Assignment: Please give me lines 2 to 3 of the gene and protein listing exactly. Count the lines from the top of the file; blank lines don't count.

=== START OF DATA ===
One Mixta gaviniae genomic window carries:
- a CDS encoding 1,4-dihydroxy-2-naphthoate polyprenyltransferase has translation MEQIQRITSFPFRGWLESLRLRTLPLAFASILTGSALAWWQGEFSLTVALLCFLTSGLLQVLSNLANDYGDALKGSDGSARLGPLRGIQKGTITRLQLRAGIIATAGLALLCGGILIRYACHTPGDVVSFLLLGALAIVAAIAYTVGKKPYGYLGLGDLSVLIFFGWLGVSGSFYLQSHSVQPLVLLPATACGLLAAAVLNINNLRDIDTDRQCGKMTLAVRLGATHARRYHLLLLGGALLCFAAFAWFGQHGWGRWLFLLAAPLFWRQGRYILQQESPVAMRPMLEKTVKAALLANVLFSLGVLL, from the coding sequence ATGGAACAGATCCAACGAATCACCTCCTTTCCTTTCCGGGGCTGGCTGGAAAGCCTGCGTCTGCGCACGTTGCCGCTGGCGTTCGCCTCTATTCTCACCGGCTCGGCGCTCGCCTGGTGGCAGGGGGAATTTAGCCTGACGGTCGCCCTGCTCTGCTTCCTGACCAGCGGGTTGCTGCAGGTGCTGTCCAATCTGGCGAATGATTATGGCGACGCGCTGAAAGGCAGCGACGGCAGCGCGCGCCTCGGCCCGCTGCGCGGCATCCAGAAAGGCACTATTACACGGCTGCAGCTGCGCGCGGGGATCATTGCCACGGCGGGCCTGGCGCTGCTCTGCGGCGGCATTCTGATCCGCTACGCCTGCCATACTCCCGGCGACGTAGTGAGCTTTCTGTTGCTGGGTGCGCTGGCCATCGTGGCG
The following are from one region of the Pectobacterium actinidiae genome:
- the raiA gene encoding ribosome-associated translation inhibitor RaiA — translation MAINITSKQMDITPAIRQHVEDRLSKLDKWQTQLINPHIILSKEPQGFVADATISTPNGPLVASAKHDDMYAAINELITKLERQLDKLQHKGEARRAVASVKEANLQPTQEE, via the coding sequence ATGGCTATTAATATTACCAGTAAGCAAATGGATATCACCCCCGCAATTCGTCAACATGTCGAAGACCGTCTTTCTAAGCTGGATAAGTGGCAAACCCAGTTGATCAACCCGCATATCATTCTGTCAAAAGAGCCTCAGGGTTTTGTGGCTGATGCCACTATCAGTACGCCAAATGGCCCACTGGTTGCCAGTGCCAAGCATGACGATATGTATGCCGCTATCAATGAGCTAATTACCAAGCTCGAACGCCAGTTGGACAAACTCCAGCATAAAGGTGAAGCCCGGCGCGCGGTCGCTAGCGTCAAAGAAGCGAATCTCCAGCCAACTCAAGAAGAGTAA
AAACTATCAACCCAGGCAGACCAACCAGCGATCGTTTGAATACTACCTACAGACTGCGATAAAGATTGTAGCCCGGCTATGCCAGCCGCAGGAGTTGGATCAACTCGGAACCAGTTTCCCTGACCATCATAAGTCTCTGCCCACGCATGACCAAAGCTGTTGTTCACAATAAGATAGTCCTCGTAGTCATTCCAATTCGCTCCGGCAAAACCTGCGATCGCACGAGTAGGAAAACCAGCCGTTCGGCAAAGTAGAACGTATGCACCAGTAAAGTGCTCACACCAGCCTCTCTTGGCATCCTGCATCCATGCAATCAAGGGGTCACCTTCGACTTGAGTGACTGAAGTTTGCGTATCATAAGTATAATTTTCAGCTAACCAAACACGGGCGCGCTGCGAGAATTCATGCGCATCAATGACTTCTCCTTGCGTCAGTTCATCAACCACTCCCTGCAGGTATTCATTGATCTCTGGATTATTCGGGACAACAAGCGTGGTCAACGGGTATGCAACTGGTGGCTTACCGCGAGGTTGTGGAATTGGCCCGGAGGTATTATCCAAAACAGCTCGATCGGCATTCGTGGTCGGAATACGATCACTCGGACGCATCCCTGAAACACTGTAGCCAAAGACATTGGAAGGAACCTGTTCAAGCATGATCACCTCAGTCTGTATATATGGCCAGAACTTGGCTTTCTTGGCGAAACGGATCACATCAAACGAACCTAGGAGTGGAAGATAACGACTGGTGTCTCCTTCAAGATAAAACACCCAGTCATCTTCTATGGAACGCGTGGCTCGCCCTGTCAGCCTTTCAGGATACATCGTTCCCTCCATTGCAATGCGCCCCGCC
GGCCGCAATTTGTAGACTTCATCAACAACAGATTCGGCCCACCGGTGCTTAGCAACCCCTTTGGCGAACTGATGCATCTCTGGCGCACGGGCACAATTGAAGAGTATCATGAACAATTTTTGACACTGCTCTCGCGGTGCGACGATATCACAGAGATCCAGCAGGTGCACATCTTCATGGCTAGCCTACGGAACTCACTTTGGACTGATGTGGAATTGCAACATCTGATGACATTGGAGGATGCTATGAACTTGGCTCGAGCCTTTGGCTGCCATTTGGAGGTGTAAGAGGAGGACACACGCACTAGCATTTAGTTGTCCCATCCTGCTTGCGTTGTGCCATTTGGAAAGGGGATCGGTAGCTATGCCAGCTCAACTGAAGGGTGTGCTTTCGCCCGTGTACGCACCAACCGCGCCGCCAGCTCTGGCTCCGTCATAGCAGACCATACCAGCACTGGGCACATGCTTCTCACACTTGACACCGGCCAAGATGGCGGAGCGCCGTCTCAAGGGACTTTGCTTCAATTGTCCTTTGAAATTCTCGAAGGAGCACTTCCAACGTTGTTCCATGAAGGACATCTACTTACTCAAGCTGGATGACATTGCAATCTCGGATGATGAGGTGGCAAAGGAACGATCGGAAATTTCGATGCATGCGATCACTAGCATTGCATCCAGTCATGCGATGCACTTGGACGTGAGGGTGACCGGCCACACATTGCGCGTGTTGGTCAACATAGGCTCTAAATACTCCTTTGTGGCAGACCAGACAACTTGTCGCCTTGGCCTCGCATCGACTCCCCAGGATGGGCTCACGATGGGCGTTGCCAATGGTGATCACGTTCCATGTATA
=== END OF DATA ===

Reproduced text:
- a CDS encoding 1,4-dihydroxy-2-naphthoate polyprenyltransferase has translation MEQIQRITSFPFRGWLESLRLRTLPLAFASILTGSALAWWQGEFSLTVALLCFLTSGLLQVLSNLANDYGDALKGSDGSARLGPLRGIQKGTITRLQLRAGIIATAGLALLCGGILIRYACHTPGDVVSFLLLGALAIVAAIAYTVGKKPYGYLGLGDLSVLIFFGWLGVSGSFYLQSHSVQPLVLLPATACGLLAAAVLNINNLRDIDTDRQCGKMTLAVRLGATHARRYHLLLLGGALLCFAAFAWFGQHGWGRWLFLLAAPLFWRQGRYILQQESPVAMRPMLEKTVKAALLANVLFSLGVLL, from the coding sequence ATGGAACAGATCCAACGAATCACCTCCTTTCCTTTCCGGGGCTGGCTGGAAAGCCTGCGTCTGCGCACGTTGCCGCTGGCGTTCGCCTCTATTCTCACCGGCTCGGCGCTCGCCTGGTGGCAGGGGGAATTTAGCCTGACGGTCGCCCTGCTCTGCTTCCTGACCAGCGGGTTGCTGCAGGTGCTGTCCAATCTGGCGAATGATTATGGCGACGCGCTGAAAGGCAGCGACGGCAGCGCGCGCCTCGGCCCGCTGCGCGGCATCCAGAAAGGCACTATTACACGGCTGCAGCTGCGCGCGGGGATCATTGCCACGGCGGGCCTGGCGCTGCTCTGCGGCGGCATTCTGATCCGCTACGCCTGCCATACTCCCGGCGACGTAGTGAGCTTTCTGTTGCTGGGTGCGCTGGCCATCGTGGCG
The following are from one region of the Pectobacterium actinidiae genome: